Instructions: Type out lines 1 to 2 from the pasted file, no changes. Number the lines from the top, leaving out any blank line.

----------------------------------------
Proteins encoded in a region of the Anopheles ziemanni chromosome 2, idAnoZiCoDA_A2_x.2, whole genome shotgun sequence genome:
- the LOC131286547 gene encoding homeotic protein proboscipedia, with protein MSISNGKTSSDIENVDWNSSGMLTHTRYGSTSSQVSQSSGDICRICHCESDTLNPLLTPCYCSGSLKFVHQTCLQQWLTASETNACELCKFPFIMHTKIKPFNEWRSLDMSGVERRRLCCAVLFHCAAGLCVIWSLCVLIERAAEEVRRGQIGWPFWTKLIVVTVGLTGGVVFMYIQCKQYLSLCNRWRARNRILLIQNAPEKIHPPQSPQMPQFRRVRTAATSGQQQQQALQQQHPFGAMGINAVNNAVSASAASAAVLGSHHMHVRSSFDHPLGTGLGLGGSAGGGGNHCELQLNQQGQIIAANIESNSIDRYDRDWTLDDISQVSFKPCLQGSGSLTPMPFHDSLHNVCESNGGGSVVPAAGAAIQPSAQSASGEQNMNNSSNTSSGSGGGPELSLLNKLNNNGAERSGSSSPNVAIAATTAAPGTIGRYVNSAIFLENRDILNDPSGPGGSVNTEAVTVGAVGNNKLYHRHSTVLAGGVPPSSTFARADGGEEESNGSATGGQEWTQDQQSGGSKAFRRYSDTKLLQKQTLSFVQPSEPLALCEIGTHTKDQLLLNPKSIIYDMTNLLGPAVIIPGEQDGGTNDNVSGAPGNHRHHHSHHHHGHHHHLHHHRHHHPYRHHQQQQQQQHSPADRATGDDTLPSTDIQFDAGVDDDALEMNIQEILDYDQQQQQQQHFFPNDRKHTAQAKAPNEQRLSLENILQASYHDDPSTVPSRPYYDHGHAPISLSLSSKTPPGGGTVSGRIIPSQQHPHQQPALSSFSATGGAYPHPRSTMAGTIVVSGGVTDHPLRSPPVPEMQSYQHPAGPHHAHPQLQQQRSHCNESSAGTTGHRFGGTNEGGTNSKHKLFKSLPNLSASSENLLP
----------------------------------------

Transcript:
Proteins encoded in a region of the Anopheles ziemanni chromosome 2, idAnoZiCoDA_A2_x.2, whole genome shotgun sequence genome:
- the LOC131286547 gene encoding homeotic protein proboscipedia, with protein MSISNGKTSSDIENVDWNSSGMLTHTRYGSTSSQVSQSSGDICRICHCESDTLNPLLTPCYCSGSLKFVHQTCLQQWLTASETNACELCKFPFIMHTKIKPFNEWRSLDMSGVERRRLCCAVLFHCAAGLCVIWSLCVLIERAAEEVRRGQIGWPFWTKLIVVTVGLTGGVVFMYIQCKQYLSLCNRWRARNRILLIQNAPEKIHPPQSPQMPQFRRVRTAATSGQQQQQALQQQHPFGAMGINAVNNAVSASAASAAVLGSHHMHVRSSFDHPLGTGLGLGGSAGGGGNHCELQLNQQGQIIAANIESNSIDRYDRDWTLDDISQVSFKPCLQGSGSLTPMPFHDSLHNVCESNGGGSVVPAAGAAIQPSAQSASGEQNMNNSSNTSSGSGGGPELSLLNKLNNNGAERSGSSSPNVAIAATTAAPGTIGRYVNSAIFLENRDILNDPSGPGGSVNTEAVTVGAVGNNKLYHRHSTVLAGGVPPSSTFARADGGEEESNGSATGGQEWTQDQQSGGSKAFRRYSDTKLLQKQTLSFVQPSEPLALCEIGTHTKDQLLLNPKSIIYDMTNLLGPAVIIPGEQDGGTNDNVSGAPGNHRHHHSHHHHGHHHHLHHHRHHHPYRHHQQQQQQQHSPADRATGDDTLPSTDIQFDAGVDDDALEMNIQEILDYDQQQQQQQHFFPNDRKHTAQAKAPNEQRLSLENILQASYHDDPSTVPSRPYYDHGHAPISLSLSSKTPPGGGTVSGRIIPSQQHPHQQPALSSFSATGGAYPHPRSTMAGTIVVSGGVTDHPLRSPPVPEMQSYQHPAGPHHAHPQLQQQRSHCNESSAGTTGHRFGGTNEGGTNSKHKLFKSLPNLSASSENLLP